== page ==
Belmonte Calabro Tomato
Coming from Belmonte Calabro, a town in the Cosenza province, an Italian emigrant who had returned from America imported the Belmonte Calabro tomato at the end of the 19th century. It is a large tomato that cannot grow anywhere else in Southern Italy.
There are actually two varieties: the first is Cuore di bue, which is quite widespread throughout the region. It weighs between 400 and 800 grams and has an elongated shape that resembles a heart. The second type is called Giant and weighs between 700 grams and a kilo. Giant tomatoes can even reach two kilos while the vine can extend to three meters in height. It has an intense pink color but never turns red. The pulp, which has no acidity and has few seeds, is practically indistinguishable from the skin. Only use this tomato in salads to avoid losing its delicate flavor during the cooking process.
Soppressata di Calabria
Whether or not black pig makes up the salami, it serves as a fundamental ingredient in Calabrian gastronomy, protected by the designation of origin. Although there is no definite recorded date, it is believed that this soppressata was first made in ancient Lucania and exported to neighboring regions by the Greeks more than three centuries ago.
The finest pork cuts are chosen to prepare the soppressata: shoulder and ham for the meat, the front part of the loin for the fat. The cuts are coarsely chopped and black pepper, fennel, salt, and chilli, are added. Everything is stuffed into the pig’s large intestine. Cover the mixture with linen sheets and press for about a week to assume a cylindrical shape flattened at the sides.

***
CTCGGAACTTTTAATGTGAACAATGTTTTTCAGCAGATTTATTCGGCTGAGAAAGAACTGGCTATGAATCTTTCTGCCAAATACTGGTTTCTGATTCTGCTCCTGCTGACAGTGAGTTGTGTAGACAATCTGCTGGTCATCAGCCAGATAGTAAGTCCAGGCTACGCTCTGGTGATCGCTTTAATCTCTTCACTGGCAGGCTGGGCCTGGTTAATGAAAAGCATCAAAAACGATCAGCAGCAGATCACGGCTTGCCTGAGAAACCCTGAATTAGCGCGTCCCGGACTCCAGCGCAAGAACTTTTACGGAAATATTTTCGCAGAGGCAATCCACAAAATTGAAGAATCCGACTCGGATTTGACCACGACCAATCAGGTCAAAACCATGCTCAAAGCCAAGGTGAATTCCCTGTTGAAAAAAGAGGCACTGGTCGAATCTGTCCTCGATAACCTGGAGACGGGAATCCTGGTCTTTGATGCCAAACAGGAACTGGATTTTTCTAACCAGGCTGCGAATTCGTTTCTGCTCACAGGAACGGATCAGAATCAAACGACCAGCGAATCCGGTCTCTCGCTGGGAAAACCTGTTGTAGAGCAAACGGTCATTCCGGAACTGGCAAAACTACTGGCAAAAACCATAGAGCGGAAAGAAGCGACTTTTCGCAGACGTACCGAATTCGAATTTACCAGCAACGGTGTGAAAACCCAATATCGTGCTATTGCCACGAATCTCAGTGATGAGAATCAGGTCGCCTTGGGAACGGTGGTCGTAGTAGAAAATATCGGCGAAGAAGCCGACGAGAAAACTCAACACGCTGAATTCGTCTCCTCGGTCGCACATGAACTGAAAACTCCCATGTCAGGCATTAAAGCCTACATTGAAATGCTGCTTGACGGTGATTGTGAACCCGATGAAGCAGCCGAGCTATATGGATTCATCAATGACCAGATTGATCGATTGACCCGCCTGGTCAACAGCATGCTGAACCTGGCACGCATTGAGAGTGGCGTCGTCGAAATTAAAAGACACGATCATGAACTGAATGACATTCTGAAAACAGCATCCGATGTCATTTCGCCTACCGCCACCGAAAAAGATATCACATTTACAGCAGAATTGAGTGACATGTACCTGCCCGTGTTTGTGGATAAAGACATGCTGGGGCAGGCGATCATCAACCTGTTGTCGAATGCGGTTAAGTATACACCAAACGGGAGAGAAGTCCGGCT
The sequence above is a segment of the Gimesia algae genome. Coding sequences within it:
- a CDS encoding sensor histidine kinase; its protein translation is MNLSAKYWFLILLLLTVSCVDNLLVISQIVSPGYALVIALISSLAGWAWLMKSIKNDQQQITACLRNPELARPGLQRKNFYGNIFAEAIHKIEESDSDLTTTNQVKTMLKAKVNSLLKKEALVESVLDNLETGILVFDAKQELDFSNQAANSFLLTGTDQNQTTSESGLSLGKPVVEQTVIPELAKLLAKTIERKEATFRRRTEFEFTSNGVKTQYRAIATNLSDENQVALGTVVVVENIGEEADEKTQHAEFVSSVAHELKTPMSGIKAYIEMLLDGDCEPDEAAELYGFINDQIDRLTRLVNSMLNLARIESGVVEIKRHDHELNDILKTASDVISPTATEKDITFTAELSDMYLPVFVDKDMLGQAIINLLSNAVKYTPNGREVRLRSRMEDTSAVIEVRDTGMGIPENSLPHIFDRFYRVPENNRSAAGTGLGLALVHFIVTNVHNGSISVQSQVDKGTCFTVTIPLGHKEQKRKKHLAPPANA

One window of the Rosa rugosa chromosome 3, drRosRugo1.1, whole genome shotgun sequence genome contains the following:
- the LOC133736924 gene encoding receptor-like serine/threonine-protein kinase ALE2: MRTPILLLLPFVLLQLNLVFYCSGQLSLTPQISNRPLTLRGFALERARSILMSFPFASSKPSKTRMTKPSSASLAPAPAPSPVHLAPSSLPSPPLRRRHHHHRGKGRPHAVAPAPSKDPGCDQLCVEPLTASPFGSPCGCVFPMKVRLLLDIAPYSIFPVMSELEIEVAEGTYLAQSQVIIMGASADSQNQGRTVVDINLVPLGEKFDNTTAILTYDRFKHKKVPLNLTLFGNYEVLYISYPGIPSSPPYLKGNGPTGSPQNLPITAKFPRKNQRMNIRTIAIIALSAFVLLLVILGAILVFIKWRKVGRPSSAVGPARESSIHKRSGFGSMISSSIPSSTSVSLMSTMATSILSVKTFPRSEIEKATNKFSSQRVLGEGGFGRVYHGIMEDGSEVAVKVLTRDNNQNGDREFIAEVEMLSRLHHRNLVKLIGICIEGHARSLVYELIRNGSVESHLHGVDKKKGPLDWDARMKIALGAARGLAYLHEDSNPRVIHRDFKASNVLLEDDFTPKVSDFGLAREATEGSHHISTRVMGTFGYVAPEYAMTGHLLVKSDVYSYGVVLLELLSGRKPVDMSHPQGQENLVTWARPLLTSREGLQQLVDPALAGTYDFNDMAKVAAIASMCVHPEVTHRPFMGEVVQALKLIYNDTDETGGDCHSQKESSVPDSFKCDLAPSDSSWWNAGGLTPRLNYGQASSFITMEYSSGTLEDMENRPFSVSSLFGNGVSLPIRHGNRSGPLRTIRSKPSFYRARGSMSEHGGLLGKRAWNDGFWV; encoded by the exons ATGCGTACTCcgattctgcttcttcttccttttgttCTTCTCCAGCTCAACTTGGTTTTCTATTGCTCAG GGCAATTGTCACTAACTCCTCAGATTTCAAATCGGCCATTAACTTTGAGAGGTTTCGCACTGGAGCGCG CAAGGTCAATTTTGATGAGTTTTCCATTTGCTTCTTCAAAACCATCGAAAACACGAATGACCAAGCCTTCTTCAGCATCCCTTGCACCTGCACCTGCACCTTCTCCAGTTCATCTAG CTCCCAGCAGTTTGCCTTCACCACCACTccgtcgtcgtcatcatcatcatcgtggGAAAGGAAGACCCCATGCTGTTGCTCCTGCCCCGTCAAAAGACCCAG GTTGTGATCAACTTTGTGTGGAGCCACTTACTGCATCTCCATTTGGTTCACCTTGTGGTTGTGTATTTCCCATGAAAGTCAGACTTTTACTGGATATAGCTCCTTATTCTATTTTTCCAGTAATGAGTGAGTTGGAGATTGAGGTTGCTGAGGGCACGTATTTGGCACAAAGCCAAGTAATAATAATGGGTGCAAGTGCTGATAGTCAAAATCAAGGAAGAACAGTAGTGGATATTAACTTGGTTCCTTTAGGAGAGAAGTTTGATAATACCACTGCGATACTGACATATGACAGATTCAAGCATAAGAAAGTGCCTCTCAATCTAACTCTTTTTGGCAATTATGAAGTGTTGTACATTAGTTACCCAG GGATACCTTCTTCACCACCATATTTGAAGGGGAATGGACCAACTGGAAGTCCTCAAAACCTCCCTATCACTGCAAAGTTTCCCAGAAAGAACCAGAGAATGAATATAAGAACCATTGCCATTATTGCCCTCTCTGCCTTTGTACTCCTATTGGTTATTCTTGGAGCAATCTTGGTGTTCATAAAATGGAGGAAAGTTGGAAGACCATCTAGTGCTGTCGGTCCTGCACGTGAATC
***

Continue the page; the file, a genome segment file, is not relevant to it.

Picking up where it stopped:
At this point, the drying phase takes place, which lasts about two weeks. It is customary to light a nearby brazier with lemon peel and oranges to lightly smoke the salami during those two weeks. The pressing is repeated and the soppressate are left for five to six months. Once matured, the soppressata has a spicy and intense flavor, with a bright red color. The Dop always covers other varieties on the market: the white soppressata, without pepper and chili, and the sweet soppressata, with either sugary red pepper or sweet peppers.
How highly regarded are the wines of Calabria, Italy?”
The history of wine in Calabria has its roots in an ancient past during Magna Graecia, when the Greek colonists moved along the peninsula’s coasts and brought with them the vine. The grapevine was a gift of Dionysus and his noble fruit, gaglioppo, is one of the most representative vines of Calabrian viticulture. Gaglioppo dates back to the eighth century B.C.E. and was imported by the Greeks along the Ionian coasts.
Thanks, above all, to the potential of an extremely varied territory in terms of geomorphology and microclimate, Calabria gave rise to rare, precious, and unique wines. Between the snow-capped peaks of the Pollino Massif in the Sila plateau, the Aspromonte mountains, and the long Ionian and Tyrrhenian coasts surrounding the region, there are many wine varietals that find themselves at home in the region.
Characterized by a clear prevalence of black-berried grapes, this panorama makes up to 75% of the entire production. Magliocco and Gaglioppo are undoubtedly the most representative black-grape varieties of today’s Calabrian viticulture.